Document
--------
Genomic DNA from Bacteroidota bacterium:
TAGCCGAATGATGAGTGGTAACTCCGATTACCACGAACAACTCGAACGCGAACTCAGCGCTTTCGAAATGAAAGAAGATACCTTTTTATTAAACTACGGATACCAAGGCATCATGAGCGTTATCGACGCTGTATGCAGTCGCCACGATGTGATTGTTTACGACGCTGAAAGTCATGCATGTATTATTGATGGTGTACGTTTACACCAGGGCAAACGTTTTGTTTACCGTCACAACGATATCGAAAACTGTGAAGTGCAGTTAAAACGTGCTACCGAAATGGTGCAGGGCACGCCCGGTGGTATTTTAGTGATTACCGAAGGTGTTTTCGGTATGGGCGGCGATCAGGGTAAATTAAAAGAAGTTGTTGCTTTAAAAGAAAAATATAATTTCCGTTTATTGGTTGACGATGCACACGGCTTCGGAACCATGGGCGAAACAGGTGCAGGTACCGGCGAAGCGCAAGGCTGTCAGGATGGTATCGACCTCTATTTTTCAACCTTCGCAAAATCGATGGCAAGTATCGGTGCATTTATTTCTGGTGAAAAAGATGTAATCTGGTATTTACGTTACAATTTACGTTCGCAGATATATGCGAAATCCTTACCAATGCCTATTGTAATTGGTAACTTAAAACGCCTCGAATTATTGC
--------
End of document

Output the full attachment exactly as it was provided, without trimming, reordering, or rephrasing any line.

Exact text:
Genomic DNA from Bacteroidota bacterium:
TAGCCGAATGATGAGTGGTAACTCCGATTACCACGAACAACTCGAACGCGAACTCAGCGCTTTCGAAATGAAAGAAGATACCTTTTTATTAAACTACGGATACCAAGGCATCATGAGCGTTATCGACGCTGTATGCAGTCGCCACGATGTGATTGTTTACGACGCTGAAAGTCATGCATGTATTATTGATGGTGTACGTTTACACCAGGGCAAACGTTTTGTTTACCGTCACAACGATATCGAAAACTGTGAAGTGCAGTTAAAACGTGCTACCGAAATGGTGCAGGGCACGCCCGGTGGTATTTTAGTGATTACCGAAGGTGTTTTCGGTATGGGCGGCGATCAGGGTAAATTAAAAGAAGTTGTTGCTTTAAAAGAAAAATATAATTTCCGTTTATTGGTTGACGATGCACACGGCTTCGGAACCATGGGCGAAACAGGTGCAGGTACCGGCGAAGCGCAAGGCTGTCAGGATGGTATCGACCTCTATTTTTCAACCTTCGCAAAATCGATGGCAAGTATCGGTGCATTTATTTCTGGTGAAAAAGATGTAATCTGGTATTTACGTTACAATTTACGTTCGCAGATATATGCGAAATCCTTACCAATGCCTATTGTAATTGGTAACTTAAAACGCCTCGAATTATTGC